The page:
After a 10 percent dip in the number of fee-paying, full-time-equivalent students over the past three years, Daytona Beach Community College has thus far seen a 9.3 percent increase in fall enrollment from a year ago and a 7.9 percent projected overall increase from 2005-6 – the largest spike of any Florida two-year institution.
Frank Lombardo, Daytona's academic vice president, said the college's increased fee collection this term is no accident. It is, he said, the product of a major outreach campaign to students -- with some employees this summer wearing “May I Help You?" pins and directing students to their classrooms.
“There was continuous communication from the day when a student showed interest in enrolling to the day that classes started,” Lombardo said. “When students applied, we contacted them. We called them and made sure they got financial aid. During the first week of (summer) classes, administrators and staff greeted students in the parking lots. We met every morning on the academic side to talk about enrollment trends.”
In this case, financial incentives -- but not to students -- seemed to be a motivating factor.
During the last academic year, Daytona's Board of Trustees agreed on a plan that would tie employee raises to enrollment figures. The deal was that if enrollment by September 1 remained flat from a year ago, college employees -- from the president to the custodial staff -- would receive a 2 percent raise come October 1. A 2 percent or more enrollment spike would mean a four percent raise. Because enrollment figures exceeded that mark, trustees and administrators agreed to give everyone an average of a 5 percent raise -- with ranges from 4.1 to 6.6 percent based on salary range. The raises are on top of promotions, faculty rank changes or market salary adjustments, said Rand Spiwak, the college's executive vice president.
Spiwak said the initiative was so successful that the college intends to stay on the fall raise cycle, after enrollment totals are in, instead of the previous summer evaluation cycle. Daytona Beach also plans to provide additional salary boosts across the board if the retention rate rises from where it was a year ago -- about 85 percent of students who stayed enrolled from fall to spring. He said trustees and administrators are working out the benchmarks.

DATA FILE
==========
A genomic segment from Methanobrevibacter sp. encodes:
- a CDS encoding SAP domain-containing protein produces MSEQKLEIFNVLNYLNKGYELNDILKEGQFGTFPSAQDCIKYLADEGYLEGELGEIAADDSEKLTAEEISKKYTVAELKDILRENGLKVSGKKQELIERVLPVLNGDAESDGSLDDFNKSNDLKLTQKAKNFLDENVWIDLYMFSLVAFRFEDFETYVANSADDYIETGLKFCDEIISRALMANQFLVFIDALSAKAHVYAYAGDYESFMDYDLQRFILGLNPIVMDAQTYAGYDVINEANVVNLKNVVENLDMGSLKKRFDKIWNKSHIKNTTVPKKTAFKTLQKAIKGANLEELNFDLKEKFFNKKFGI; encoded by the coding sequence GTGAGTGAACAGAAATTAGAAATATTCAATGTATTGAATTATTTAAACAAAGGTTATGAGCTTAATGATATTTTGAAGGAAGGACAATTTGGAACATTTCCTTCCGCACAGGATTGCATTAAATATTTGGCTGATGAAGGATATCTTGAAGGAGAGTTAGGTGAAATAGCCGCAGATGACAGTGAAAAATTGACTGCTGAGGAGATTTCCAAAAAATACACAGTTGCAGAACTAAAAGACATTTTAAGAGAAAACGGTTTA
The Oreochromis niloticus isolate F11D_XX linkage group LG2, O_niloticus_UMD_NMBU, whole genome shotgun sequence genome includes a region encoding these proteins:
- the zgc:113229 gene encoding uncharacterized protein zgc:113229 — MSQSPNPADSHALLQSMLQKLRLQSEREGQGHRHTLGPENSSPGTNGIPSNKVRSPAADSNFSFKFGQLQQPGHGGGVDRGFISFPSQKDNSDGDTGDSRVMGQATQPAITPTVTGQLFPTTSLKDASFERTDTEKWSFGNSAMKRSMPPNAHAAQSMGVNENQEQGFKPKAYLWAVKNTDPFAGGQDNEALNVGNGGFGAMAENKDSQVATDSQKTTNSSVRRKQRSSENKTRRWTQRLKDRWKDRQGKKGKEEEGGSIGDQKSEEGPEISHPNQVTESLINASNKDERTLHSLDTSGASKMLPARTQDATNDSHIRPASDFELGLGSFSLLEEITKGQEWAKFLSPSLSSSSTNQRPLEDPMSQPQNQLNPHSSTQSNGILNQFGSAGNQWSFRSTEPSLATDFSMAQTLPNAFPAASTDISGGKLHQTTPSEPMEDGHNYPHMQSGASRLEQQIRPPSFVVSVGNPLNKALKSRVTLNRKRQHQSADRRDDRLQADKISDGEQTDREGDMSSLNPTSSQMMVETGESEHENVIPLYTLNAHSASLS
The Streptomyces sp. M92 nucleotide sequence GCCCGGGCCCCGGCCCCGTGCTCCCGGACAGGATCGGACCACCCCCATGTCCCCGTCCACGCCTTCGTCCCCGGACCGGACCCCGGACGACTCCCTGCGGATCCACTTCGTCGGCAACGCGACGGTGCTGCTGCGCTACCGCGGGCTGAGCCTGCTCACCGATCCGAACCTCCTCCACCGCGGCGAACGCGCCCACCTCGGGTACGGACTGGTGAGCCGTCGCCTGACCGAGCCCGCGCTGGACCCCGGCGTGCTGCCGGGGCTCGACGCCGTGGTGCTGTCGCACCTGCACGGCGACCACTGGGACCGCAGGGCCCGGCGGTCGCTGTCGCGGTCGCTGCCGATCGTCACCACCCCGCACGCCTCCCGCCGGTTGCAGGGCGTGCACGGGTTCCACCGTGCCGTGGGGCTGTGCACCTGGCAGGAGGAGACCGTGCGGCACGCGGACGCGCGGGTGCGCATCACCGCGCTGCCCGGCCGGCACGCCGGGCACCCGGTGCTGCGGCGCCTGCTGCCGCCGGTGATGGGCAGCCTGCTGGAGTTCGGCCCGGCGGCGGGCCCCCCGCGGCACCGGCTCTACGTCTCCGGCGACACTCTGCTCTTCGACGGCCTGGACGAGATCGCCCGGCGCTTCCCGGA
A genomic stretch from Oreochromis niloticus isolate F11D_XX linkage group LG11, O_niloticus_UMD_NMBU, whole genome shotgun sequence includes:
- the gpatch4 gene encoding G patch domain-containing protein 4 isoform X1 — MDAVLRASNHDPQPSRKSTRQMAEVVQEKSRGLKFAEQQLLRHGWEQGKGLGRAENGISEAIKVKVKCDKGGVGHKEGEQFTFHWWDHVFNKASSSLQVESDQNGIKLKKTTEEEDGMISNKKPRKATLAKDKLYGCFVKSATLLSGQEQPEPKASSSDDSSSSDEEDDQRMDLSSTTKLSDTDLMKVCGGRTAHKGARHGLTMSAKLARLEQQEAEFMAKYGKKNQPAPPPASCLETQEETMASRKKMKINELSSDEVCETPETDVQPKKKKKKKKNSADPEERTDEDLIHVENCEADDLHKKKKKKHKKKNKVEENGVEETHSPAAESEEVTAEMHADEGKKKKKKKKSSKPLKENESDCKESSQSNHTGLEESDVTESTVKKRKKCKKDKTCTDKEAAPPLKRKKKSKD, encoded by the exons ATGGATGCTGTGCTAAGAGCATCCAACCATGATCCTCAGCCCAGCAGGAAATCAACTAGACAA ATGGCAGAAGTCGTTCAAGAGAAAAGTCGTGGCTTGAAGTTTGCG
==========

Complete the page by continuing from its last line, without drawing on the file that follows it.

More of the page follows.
Some have expressed concern about the ethics of linking faculty pay to student enrollment or retention, saying it is unfair to judge one's performance based on often uncontrollable circumstances. Others have questioned the legality of the setup, since the federal government bars colleges from paying admissions officers or enrollment counselors based on how many students they woo.
Spiwak said there are no legal issues, because raises were given across the board and no one was awarded a "finder's fee" or commission. He added that he isn't worried about grade inflation from faculty who want to keep students happy and enrolled in order to keep their raises coming. The college is planning on tracking students throughout their next few terms to see if their performance matches their grades, Spiwak said.
Mercedes Clement, head librarian at the college, said employees she has spoken to have been "quite happy” with the results of the initiative. “You cannot get money if you don’t produce money," she said.
Lombardo said the college has hired about a dozen additional faculty members to accommodate the increase in students this fall. Some classes that were scheduled for 30 students were enrolled at about 60 -- partly, he said, because the college accommodated students who wanted to take classes that were already filled. Some of those classes will be split into two sections, he said.
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